Welcome to the African Center for the Study and Research on Migration (ACSRM)

Migration, Culture, and Language

Credit: Photo by Adjoajo – Wikimedia Commons

The ACSRM aims to provide a better understanding of the role of culture in the migration process. In many societies, migration is culturally and socially constructed. Migrating is a trigger for social maturation and personality in most African societies. So, migration is valued socially and culturally. The economic benefits of remittance transfers follow or align with the fundamental values of solidarity and reciprocity, where African migrants need to give back to their loved ones by sending them money to improve their living conditions and resilience to socioeconomic shocks. 

Credit: Photo by Dr. Ondřej Havelka (cestovatel) – Wikimedia Commons

Human migration and mobility bring together different cultural backgrounds, resulting in cultural hybridizations, misunderstandings, or conflicts. This research cluster looks at how culture is influenced by human mobility and migration and the continuity and discontinuity of migrants’ relations with culture in the origin and destination countries in the context of migration and return. 

Credit: Photo by Munfarid1 – Wikimedia Commons

Culture is a crucial consideration in discussions around regional integration and regional connections in interpreting economic and environmental factors and must be central to the development of migration governance. Culture is also influential regarding health and other social policy areas affecting migrants.

While the economic motives are considered the fundamental cause and dimension of the migratory project, it is crucial to underline the cultural motives as one of the key drivers of migration, thus showing the variety of migration causes and the complex interplay between economic and non-economic elements in shaping migration processes. 

While migration can lead to cultural assimilation and alienation, abundant literature shows migration can lead to stronger allegiance and willingness to maintain one’s cultural identity, as exemplified by migrants’ transnational links with the origin country. Rather than experiencing a total disjunction with the homeland culture, migrants may express transnational cultural belongings, being here and there and showing allegiance to the home and destination countries’ cultures. Meanwhile, it may be challenging for children of migrants to adjust to the homeland culture when they were born in the destination countries.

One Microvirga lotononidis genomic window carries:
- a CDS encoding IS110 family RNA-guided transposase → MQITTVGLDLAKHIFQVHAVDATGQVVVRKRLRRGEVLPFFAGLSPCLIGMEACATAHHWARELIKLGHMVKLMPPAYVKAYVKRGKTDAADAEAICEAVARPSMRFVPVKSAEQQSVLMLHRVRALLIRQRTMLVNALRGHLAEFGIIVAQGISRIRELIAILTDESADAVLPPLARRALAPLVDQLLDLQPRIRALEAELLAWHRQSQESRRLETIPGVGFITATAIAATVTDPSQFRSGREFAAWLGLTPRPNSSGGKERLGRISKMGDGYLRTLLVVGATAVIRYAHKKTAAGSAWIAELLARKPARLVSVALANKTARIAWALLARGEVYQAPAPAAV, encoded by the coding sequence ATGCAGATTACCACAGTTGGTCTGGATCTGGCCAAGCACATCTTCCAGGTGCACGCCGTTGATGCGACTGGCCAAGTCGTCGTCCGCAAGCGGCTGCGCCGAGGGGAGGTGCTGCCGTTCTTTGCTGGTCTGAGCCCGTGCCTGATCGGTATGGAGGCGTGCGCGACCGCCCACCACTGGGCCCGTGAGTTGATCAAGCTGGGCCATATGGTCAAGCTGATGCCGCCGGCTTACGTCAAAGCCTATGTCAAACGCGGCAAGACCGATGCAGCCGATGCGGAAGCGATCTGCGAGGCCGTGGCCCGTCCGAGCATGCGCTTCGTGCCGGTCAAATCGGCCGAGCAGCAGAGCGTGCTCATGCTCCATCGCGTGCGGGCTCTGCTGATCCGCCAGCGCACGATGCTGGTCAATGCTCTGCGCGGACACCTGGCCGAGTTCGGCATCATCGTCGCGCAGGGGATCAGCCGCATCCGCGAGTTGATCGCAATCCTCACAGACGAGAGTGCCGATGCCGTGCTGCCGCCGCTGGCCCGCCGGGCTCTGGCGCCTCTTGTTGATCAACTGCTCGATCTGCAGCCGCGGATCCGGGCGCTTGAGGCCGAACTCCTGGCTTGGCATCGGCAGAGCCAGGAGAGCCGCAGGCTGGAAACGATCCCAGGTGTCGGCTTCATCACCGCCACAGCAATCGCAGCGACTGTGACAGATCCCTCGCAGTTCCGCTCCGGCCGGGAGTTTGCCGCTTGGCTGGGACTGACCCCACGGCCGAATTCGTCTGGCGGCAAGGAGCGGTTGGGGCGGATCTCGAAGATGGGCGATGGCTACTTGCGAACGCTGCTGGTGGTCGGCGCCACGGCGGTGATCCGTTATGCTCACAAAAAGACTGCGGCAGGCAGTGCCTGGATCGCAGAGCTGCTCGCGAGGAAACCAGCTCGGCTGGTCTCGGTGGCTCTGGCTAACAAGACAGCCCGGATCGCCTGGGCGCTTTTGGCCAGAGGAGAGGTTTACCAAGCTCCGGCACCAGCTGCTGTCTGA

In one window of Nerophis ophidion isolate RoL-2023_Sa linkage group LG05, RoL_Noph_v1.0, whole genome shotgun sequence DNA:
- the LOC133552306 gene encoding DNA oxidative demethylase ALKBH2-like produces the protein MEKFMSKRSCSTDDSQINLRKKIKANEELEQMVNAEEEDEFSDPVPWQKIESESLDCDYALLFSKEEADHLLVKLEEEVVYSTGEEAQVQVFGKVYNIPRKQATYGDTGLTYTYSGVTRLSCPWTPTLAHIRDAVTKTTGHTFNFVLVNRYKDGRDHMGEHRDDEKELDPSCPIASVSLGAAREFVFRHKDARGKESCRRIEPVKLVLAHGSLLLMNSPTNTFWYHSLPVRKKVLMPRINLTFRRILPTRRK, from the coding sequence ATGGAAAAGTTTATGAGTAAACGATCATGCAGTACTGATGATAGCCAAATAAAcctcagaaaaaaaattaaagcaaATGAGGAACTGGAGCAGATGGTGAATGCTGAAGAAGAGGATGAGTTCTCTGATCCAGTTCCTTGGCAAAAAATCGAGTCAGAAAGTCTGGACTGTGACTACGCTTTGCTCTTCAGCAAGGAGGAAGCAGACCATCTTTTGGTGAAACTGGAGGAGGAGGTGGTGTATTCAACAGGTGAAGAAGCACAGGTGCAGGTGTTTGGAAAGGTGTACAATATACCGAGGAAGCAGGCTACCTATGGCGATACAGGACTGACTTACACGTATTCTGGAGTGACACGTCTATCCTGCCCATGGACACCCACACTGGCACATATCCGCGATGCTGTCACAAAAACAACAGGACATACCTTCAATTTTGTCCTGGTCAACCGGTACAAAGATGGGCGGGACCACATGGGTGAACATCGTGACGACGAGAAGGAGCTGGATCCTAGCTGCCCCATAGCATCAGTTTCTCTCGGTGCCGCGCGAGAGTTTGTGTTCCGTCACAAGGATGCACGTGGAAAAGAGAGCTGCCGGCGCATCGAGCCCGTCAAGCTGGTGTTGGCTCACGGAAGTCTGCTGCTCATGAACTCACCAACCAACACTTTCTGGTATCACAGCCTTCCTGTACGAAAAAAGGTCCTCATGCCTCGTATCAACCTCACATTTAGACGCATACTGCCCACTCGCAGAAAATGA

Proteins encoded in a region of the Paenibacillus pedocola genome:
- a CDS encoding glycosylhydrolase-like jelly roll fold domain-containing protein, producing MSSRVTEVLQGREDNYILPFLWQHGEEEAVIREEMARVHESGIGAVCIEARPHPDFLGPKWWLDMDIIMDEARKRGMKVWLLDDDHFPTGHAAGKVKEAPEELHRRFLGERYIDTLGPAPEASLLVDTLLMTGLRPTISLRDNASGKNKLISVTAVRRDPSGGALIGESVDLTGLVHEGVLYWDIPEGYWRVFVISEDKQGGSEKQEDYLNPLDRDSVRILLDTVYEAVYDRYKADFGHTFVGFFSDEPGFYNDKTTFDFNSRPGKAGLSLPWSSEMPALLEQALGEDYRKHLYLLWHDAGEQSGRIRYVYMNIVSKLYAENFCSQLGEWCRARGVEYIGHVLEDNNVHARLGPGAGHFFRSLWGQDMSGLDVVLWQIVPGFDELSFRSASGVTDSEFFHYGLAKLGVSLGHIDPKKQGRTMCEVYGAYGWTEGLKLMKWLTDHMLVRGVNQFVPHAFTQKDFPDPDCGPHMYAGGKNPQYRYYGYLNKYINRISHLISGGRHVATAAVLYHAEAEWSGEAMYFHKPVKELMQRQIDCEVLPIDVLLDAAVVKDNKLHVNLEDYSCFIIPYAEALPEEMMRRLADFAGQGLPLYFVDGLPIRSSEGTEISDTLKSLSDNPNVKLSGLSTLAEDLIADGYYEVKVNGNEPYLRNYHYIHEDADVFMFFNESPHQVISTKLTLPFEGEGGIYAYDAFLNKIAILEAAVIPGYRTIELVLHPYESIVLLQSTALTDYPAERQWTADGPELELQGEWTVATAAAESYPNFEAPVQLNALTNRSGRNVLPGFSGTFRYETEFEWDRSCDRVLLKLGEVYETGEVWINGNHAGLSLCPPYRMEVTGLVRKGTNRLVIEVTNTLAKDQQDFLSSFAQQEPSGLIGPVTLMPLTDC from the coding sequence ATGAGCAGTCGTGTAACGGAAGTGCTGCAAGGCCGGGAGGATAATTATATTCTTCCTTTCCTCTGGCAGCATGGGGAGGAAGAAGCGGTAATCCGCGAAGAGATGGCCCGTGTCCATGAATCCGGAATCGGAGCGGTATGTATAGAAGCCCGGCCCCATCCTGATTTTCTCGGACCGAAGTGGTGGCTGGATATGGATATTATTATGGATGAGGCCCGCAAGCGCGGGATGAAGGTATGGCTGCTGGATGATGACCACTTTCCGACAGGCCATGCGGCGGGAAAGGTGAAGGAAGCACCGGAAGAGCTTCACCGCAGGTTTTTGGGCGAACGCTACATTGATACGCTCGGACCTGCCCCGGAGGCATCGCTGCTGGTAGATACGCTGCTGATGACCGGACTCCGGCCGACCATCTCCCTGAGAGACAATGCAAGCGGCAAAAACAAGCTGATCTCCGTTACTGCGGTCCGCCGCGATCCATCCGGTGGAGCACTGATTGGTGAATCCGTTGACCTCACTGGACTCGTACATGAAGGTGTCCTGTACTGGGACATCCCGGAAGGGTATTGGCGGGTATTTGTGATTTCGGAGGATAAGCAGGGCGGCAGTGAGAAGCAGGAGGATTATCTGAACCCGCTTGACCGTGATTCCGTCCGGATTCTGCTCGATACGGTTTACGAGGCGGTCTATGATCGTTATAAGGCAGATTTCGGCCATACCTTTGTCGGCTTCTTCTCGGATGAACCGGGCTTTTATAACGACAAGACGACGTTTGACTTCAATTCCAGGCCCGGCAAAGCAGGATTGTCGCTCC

Credit: White House photo by Eric Draper – Wikimedia Commons

In their transnational and diasporic lives, many African migrants feel obligated to give back to their loved ones by sending money or goods to improve their living conditions. However, monetary transfer (financial remittances) is the most prominent migratory outcome considered in policymaking. Therefore, although they represent an economic practice, financial remittances are enshrined into the culture and based on the values of solidarity and reciprocity. At the same time, migrants are involved in social remittances that can be translated into the transfer of ideas, norms, and cultures from the destination to the origin countries (and vice versa), which can result in cultural hybridizations, enrichments, or clashes between the homeland and host cultures. 

Credit: Photo by Eric Ephraim – Wikimedia Commons

Culture and language are vital aspects of migration drivers and patterns. Possessing cultural and linguistic capital can facilitate migrants’ integration into the host society. Migrants move to destination countries for various reasons, including historical, cultural, and linguistic ties.  Migration has an impact on migrants’ cultures and languages. Migration can lead to changing language patterns. Migrants can borrow from the host country or influence the latter, resulting in linguistic and cultural hybridizations. New languages can be created in the context of migration. The influence of the host country’s language means that migrant children may not speak the homeland language, which could impact its sustainability over time. 

Credit: Photo by Mark Dingemanse – Wikimedia Commons

The ACSRM will examine African migrants’ transnational practices and links aimed at preserving their cultural identity and nurturing a sense of homeland identity to their children in destination countries. The coping strategies of African migrating parents to safeguard their children’s homeland identity and culture in destination countries will be investigated. 

Credit: Photo by Askar Abayev – Pexels
Credit: Photo by David Nii Quaye – Wikimedia Commons 

The ACSRM will deepen understanding of African migrants’ transnational practices of sociocultural remittances with the origin and destination countries. This topic is under-researched compared to the considerable body of literature on financial remittances in the context of African migration. The ASRM will also examine the meaning of migration as a coping, risk-sharing, or resilience strategy and the cultural underpinnings of such meaning. It will also analyze the configurations and meanings of the cultures of migration underpinning the migration processes. Finally, this research cluster will examine the continuities and discontinuities (shifts) in culture and language patterns in the context of migration.

Credit: Photo by Olaseni otusanya – Wikimedia Commons 

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